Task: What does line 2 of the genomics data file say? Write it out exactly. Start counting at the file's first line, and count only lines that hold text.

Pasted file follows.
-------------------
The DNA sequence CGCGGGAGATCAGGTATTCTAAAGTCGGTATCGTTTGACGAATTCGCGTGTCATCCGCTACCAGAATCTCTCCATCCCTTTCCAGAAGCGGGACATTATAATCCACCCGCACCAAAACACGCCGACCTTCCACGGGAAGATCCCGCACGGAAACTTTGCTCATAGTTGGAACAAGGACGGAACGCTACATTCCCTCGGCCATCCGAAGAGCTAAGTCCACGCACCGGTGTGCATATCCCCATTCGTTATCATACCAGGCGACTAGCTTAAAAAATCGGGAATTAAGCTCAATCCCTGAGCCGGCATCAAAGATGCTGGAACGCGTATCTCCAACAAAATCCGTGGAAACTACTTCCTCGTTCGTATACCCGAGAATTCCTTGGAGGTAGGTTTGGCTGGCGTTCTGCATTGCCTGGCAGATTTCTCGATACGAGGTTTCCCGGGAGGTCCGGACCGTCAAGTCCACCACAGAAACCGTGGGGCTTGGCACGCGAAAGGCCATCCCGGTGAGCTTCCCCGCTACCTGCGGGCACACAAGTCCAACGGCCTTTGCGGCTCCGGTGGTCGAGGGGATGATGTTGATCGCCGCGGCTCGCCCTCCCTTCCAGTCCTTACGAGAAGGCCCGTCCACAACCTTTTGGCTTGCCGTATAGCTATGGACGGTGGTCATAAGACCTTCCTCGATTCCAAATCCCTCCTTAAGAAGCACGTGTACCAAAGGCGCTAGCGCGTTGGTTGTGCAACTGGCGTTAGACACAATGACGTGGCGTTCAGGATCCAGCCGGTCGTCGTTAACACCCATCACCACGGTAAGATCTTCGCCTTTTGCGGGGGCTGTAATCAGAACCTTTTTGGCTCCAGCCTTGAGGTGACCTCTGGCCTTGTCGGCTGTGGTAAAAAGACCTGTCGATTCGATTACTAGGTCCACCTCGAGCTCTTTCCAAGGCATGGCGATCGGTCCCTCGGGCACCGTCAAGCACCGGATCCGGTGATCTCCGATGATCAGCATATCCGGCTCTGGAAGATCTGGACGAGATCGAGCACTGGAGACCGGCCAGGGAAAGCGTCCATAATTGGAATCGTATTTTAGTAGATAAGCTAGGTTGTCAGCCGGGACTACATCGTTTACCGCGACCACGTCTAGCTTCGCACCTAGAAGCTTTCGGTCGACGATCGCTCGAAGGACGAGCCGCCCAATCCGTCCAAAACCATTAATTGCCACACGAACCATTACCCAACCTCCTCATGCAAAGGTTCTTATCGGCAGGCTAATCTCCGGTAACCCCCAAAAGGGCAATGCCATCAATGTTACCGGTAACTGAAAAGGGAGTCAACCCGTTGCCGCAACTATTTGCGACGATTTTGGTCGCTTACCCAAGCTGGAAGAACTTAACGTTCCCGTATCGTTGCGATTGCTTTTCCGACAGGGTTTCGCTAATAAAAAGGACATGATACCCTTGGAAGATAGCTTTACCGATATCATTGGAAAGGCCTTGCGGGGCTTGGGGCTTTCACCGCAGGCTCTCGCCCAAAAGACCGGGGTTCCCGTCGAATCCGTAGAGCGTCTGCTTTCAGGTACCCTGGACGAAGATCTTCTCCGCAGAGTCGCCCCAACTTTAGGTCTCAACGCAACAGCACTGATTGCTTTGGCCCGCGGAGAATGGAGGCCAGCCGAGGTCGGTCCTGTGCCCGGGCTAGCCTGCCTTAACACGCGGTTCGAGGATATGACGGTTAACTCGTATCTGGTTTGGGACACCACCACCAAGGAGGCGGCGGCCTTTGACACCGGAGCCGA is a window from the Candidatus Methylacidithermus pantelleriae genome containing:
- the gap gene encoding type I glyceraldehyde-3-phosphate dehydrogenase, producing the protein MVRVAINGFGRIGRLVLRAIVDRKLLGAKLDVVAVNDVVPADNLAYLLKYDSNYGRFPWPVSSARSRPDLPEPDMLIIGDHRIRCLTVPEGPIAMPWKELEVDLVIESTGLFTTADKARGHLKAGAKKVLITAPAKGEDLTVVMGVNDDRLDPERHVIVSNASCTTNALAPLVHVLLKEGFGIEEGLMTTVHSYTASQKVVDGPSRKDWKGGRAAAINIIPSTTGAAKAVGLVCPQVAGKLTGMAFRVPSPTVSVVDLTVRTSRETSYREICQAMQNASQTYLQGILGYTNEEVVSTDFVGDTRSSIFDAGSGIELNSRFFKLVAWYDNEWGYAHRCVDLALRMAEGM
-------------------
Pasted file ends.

- the gap gene encoding type I glyceraldehyde-3-phosphate dehydrogenase, producing the protein MVRVAINGFGRIGRLVLRAIVDRKLLGAKLDVVAVNDVVPADNLAYLLKYDSNYGRFPWPVSSARSRPDLPEPDMLIIGDHRIRCLTVPEGPIAMPWKELEVDLVIESTGLFTTADKARGHLKAGAKKVLITAPAKGEDLTVVMGVNDDRLDPERHVIVSNASCTTNALAPLVHVLLKEGFGIEEGLMTTVHSYTASQKVVDGPSRKDWKGGRAAAINIIPSTTGAAKAVGLVCPQVAGKLTGMAFRVPSPTVSVVDLTVRTSRETSYREICQAMQNASQTYLQGILGYTNEEVVSTDFVGDTRSSIFDAGSGIELNSRFFKLVAWYDNEWGYAHRCVDLALRMAEGM